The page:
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Influence of biogeochemical mechanisms on soil alkalinity in flooded alkaline soil

Dicko M.K., Marlet S., Vallès V., N'Diaye M.K., Chevassus-Rosset C., Condom N.. 2002. In : World congress of soil science. Bangkok : WCSS, 1 Cd-Rom. World Congress of Soil Science. 17, 2002-08-14/2002-08-20, Bangkok (Thaïlande).

Flooding induces significant chemical changes in soil due to the weakness of gas transfer between soil and atmosphere. Thus, pCO2 increases in solution while pO2 and redox potential decrease. In an alkaline soil, this can lead to great variations of alkalinity. Increase in pCO2 leads to a decrease in pH, a dissolution of alkaline minerals, like calcite, and an increase in alkalinity. Decrease in potential redox is related to reduction of Fe(III) that produce alkalinity in soil solution. This reduction of Fe is supposed to take place both: in the structure of ferriferous clay minerals that induces an increase in the Cationic Exchange Capacity; and in a crystalline structure, natural Fe(II)-Fe(III) green rusts that induces a decrease in Anionic Exchange Capacity. The influence of these processes has been evaluated through laboratory and field experiments under flooded rice cropping system in the Office du Niger perimeters in Mali. The results allow to model the alkalinity balance in such alkaline soils: alkalinity is produced in soil solution, diffuses to the flood water and finally is flushed toward the drainage system. These mechanisms are able to ensure the sustainability of irrigated schemes faced with alkalinisation hazard.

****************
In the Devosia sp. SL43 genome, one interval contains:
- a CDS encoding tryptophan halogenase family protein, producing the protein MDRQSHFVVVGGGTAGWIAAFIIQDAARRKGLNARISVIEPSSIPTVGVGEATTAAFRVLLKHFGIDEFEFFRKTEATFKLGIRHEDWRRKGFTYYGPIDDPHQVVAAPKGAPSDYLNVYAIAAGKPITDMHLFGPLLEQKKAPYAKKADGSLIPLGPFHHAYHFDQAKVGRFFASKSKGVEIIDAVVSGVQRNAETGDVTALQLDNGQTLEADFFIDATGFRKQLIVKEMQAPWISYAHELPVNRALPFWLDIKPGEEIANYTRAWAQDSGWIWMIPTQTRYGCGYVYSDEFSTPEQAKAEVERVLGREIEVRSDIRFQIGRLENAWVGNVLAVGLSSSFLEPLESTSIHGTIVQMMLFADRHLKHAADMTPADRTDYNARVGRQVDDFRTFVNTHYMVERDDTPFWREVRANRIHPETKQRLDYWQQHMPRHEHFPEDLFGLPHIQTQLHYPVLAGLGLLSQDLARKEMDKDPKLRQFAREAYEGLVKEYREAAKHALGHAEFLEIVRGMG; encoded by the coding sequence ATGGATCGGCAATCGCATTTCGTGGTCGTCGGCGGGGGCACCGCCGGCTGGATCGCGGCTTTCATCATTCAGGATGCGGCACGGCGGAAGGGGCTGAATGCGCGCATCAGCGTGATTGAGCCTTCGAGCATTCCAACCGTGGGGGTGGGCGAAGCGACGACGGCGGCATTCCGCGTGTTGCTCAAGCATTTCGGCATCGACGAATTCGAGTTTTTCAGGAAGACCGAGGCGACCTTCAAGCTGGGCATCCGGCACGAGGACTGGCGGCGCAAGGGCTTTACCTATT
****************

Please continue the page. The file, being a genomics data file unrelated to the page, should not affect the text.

Mots-clés : oryza sativa; sol alcalin; ph du sol; terre inondée; oxydoréduction; mali

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